If you add up the "overuse" and the underuse, use is not really the driving force. What is driving costs are prices. It's like marbled cake; it's sort of intertwined in every aspect. Drugs are much more expensive here, equipment is more expensive, and physicians, but everybody in healthcare makes more money, nurses, accountants, and lawyers, even us consultants. And getting at that is very hard, so the bottom line is we do need to slow the growth rate.
Having the growth in healthcare at 2%-2.5% is faster than our income. When I started as a very young man, I will admit, in 1970-1971, we were spending $75 billion. It amounted to 7.5% of our gross domestic product (GDP). Today we're spending $2.5 trillion, and it amounts to 17.5% of GDP. People said the growth was unsustainable and we couldn't grow any faster. The truth is, we are going to grow faster because we want better healthcare. But we need to slow that growth rate.
My own view is we need to be careful that, yes, we should slow it, but we can't just wake up one morning and say healthcare should not grow at all, or healthcare should not grow by the cost of living. It can't happen. My bottom line is we need a combination. We need to put some parts of the healthcare on a budget. You can do that either through government or through the private market. Both have pluses and minuses. But we can't continue to have it open-ended.
It's a longer answer, but if you leave it open-ended, what's going to happen is parts of it, like Medicaid and Medicare, are going to be pushed down. Private insurance is going to be pushed up. More and more people won't be able to afford it. So, we've got to slow the growth rate and keep the gap from getting out of line. It's not an easy thing to do; I've tried it. I've been a regulator and a marketer for over 40 years, and I'll tell you, this country has tried everything. At the end of the day, we have not had the political will. It's not that we don't have the technical will, but we don't have the political will to really do what it takes to really slow this down.
Dr. Adashi: You really don't see us going under 17% of GDP any time soon, if ever?
Dr. Altman: We would have an open rebellion because what would happen is that Americans would find that they don't have the same access, that all of a sudden the quality of care that they've come to expect would deteriorate. We would have open rebellion on the part of people who provide the care. Physicians would become venture capitalists, which they are already. The answer is no, I do not. As a matter of fact, if you push me, I think we're probably going to get to 20% of GDP.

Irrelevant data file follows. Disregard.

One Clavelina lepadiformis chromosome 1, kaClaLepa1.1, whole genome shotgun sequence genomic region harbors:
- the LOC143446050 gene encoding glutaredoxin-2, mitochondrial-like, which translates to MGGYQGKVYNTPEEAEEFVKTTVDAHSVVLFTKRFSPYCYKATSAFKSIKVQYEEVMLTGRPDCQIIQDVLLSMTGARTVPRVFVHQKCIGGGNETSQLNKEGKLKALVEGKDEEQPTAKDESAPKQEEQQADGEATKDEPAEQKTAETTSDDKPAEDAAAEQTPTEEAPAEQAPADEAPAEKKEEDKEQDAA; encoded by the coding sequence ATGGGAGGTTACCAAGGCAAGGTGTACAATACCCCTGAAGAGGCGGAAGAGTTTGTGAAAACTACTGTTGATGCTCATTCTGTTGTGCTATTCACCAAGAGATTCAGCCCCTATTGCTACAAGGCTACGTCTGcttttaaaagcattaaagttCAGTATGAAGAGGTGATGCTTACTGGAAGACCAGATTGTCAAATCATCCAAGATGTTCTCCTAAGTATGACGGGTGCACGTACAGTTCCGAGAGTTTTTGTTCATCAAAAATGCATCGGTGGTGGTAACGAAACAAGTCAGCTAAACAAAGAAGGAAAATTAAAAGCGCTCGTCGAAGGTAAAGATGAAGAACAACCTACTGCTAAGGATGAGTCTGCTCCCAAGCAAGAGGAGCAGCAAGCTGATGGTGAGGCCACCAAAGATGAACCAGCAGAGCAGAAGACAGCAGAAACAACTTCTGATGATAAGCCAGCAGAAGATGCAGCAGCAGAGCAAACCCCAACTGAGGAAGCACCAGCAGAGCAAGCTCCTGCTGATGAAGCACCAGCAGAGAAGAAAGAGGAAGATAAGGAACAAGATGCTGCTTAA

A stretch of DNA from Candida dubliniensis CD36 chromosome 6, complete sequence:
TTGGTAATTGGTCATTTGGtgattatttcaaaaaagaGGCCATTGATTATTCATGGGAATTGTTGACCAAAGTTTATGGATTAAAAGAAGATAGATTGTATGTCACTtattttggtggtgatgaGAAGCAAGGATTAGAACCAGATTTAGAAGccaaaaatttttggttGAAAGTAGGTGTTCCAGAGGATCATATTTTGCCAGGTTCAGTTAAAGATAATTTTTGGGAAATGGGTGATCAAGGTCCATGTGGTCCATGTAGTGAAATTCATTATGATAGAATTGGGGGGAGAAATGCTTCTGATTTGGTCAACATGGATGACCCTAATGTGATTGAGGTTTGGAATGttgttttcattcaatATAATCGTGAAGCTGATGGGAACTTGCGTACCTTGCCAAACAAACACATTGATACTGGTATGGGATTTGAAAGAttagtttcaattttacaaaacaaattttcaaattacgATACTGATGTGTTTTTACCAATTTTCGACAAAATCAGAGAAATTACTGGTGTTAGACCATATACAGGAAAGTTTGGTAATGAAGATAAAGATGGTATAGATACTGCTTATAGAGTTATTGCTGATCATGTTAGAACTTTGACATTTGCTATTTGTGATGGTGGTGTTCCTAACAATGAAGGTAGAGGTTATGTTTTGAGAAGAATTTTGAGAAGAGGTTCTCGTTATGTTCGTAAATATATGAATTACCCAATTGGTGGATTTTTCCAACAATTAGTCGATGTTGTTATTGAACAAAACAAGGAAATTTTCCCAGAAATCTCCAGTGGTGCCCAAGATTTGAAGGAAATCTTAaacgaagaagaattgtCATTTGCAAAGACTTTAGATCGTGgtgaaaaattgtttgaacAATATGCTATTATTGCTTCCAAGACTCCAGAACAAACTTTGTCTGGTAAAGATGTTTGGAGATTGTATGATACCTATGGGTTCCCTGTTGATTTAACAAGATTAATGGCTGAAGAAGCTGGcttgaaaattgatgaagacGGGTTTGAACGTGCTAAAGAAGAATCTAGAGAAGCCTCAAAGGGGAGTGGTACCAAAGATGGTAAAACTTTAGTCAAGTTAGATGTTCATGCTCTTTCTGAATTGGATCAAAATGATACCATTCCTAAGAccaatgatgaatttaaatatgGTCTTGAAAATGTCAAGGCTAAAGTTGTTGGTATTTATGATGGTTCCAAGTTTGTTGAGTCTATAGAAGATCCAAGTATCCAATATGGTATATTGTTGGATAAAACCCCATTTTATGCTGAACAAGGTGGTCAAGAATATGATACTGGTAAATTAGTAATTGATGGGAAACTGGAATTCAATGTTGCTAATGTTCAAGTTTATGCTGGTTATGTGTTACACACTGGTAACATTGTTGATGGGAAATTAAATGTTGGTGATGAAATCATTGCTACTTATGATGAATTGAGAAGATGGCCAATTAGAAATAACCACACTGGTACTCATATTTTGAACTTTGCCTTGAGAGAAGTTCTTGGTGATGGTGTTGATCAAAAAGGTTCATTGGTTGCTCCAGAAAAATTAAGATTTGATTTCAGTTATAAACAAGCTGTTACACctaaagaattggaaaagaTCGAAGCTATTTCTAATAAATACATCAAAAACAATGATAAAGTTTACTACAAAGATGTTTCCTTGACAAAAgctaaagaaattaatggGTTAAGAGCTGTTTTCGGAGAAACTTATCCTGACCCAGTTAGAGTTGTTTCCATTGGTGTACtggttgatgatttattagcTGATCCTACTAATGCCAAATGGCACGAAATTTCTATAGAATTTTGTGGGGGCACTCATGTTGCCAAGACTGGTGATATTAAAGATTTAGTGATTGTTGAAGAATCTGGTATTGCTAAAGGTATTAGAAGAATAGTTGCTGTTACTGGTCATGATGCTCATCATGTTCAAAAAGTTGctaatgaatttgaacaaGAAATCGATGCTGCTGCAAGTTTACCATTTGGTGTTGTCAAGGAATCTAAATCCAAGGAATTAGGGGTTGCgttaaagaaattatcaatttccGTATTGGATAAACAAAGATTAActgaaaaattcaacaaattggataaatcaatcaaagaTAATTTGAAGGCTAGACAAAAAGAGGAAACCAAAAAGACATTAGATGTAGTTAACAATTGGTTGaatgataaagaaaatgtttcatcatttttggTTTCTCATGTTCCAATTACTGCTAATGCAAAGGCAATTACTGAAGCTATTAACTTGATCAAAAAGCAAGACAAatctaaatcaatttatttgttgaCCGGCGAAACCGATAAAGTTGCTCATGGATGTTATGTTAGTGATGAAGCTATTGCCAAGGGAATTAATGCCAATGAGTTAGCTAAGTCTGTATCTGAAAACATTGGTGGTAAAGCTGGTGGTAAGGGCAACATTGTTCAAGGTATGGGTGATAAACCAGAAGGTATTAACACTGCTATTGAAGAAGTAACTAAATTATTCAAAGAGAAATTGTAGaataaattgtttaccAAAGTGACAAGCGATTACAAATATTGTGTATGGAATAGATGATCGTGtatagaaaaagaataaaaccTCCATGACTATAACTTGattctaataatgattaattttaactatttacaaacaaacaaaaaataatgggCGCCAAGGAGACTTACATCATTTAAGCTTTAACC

Healthcare Under a New President
Dr. Adashi: Next question is hypothetical, but as a resident of Massachusetts, what would healthcare be like under President Romney?
Dr. Altman: Well, if President Romney would only do what Governor Romney did, I wouldn't worry about it, because actually he deserves a lot of credit for what he did here in Massachusetts. We are very proud of our healthcare. I mean, overwhelmingly, Massachusetts people are very proud and like what happened here in spite of what some newspapers and others would say. We have the lowest uninsured rate in the country, and we are trying to grapple with slowing our growth rate in healthcare costs.
In a funny sort of a way -- and this may not be a politically correct answer -- but if President Romney were to dismantle healthcare reform but leave Massachusetts alone, we'd be okay. It's the rest of the country that's going to be in bad shape. Ironically, what healthcare reform does is it brings the rest of the country closer to what exists here in Massachusetts. Who knows what would happen, but I really think if Romney were ever to become president, he would never do the things he says he's going to do because he would find that in spite of the rhetoric, a lot of Americans do not want to go back to the environment that existed before the debate.
Altman's Healthcare Journey
Dr. Adashi: On a personal note, you're a graduate of UCLA -- how did you gravitate to healthcare policy and healthcare economics? You didn't quite start this way, did you?
Dr. Altman: No. I laugh because some people plan their life and it works the way the plan goes, and I'm sure many physicians are like that. From a very young age they want to be a physician, they work hard, they take science and so on and so forth. Maybe you were like that. My life didn't evolve that way at all. I grew up in New York, and I became interested in finance. I tell people that at age 16, I worked for a Wall Street firm and I got interested in finance, and I thought I was going to go into accounting and finance.
Then, I got under the wing of a very, almost charismatic professor who taught me about general economics. I went to UCLA to become a person involved in what we call human resources. I wrote my dissertation on unemployed married women, of all things. I want to take a little credit for the fact that I anticipated in the early 1960s that women were here to stay when it comes to the labor market.
Then crazy things happened. I wound up in the Pentagon working on an all-volunteer military during President Johnson, and I met a group of people from HEW, and they asked me to do a study about the supply of nurses.
Dr. Adashi: You're referring to the Department of Health, Education, and Welfare.
Dr. Altman: Yes, this was before the Department of Health and Human Services. I wrote a book on the supply of nurses, and then fluke of flukes, I wound up in the Nixon administration, having a very high position in that administration during the early 1970s, when government was a real force in healthcare. With the HMO Act, we doubled the number of training slots for physicians, we tried to regulate healthcare costs, and we set up planning agencies, and it gave me a ringside seat in almost every aspect of healthcare. Once I got into healthcare, I was hooked, and I've been part of it ever since.
Dr. Adashi: Thank you.
Dr. Altman: It's my pleasure.
Dr. Adashi: On this note, sincere thanks to Dr. Altman, and to you, our viewers, for joining Medscape One-on-One. Until next time, I am Eli Adashi.